Deep divisions starting to show in Copenhagen

2009-12-10 11:55

DEEP divisions are showing between developed and developing

countries as power blocks and delegates flex their muscles.

Small island nations and African countries as pushing for a new

legally binding protocol, that must have better targets on greenhouse gas

emissions than the Kyoto Protocol.

This is being opposed by some fast developing countries including

China who wants Kyoto’s targets to remain in place.

This has prompted Tuvalu, one of the small island states to demand

that negotiations on the matter to be suspended.

Connie Hedegaard, president of the COP15 climate negotiations in

Copenhagen, is engaged in behind-the-scenes talks to find a solution.

The G77+China usually agree during negotiations, but after the

public divisions there is speculation that the block is crumbling.

Martin Kaiser of Greenpeace International said the suspension of

talks following the Tuvalu suggestion was over a key issue - whether any

agreement reached would be legally binding.

“For the world’s most vulnerable countries, which includes Tuvalu,

these negotiations are about survival. It is about whether the rest of the world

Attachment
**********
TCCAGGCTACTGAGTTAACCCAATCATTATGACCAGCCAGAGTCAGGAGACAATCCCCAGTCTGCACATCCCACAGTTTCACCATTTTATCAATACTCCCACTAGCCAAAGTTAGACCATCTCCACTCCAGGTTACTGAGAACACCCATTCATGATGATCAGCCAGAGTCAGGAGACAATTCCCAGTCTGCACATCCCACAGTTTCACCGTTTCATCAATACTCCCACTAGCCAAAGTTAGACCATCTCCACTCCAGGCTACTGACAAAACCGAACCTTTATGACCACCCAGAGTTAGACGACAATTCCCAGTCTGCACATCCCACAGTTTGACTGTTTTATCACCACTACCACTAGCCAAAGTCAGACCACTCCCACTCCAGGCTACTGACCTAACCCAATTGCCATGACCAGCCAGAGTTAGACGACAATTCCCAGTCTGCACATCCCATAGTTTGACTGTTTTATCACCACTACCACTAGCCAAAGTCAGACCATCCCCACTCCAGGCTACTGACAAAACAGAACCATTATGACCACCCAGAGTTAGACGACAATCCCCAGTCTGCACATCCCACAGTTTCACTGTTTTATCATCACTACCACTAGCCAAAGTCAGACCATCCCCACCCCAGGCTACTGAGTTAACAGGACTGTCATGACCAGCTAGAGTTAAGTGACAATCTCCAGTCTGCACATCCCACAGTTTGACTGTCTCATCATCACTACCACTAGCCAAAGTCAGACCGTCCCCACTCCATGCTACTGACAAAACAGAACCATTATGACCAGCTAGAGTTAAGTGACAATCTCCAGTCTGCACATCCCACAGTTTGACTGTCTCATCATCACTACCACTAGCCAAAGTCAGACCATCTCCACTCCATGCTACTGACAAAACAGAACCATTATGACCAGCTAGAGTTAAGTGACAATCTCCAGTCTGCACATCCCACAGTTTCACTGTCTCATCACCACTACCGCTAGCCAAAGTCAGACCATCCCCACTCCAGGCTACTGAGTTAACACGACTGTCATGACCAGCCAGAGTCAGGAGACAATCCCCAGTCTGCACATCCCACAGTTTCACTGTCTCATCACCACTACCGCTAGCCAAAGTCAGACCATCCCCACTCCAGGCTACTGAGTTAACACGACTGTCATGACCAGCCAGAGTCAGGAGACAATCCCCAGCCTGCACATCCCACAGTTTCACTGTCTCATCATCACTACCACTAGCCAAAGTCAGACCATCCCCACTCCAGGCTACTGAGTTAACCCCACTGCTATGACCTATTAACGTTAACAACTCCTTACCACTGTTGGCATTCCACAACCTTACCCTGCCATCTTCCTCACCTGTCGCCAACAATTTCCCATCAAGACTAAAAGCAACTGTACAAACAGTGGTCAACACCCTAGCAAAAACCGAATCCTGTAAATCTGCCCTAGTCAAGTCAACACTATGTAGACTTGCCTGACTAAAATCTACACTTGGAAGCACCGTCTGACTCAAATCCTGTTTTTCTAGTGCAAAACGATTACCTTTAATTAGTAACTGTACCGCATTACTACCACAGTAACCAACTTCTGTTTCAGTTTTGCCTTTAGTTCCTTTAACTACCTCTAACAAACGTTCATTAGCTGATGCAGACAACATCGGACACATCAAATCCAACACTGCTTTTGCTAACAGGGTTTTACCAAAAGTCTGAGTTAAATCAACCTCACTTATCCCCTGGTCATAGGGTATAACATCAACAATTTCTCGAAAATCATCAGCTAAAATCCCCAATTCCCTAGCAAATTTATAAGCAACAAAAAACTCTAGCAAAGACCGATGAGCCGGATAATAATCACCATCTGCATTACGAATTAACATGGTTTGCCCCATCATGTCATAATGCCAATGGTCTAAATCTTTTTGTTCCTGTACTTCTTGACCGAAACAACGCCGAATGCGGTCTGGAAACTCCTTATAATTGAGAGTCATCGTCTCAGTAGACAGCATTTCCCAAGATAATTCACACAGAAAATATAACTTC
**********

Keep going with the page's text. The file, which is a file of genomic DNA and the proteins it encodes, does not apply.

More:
is serious about stopping climate change.

‘‘Only a legally binding agreement will give these countries the

assurance that their future has been guaranteed.’’

He appealed to industrialised countries including Germany, France,

Britain and Japan, to commit to a legally binding agreement.

Meanwhile there is still consternation over a ‘secret’ document

known as the so-called Danish text, that has been leaked.

The documents apparently shows that world leaders will next week be

asked to sign an agreement that hands more power to rich countries and sidelines

the UN’s role in all future climate change negotiations.

The document is also being interpreted by developing countries as

setting unequal limits on carbon emissions for developed and developing

countries - meaning that people in rich countries would be permitted to emit

nearly twice as much under the proposals.

The chairperson of the G77+China, Lumumba Stanislaus Di-Aping of

Sudan, issued a strongly worded attacked on the climate talks host country

because of the document.

Di-Aping said the document needed to be thrown out in its

entirety.

Insiders say there is widespread unease amongst developing

countries, including South Africa, over the document.

Yvo de Boer, secretary-general of the UN climate secretariat has

urged that the document, which is not being discussed formally, not overshadow

negotiations.


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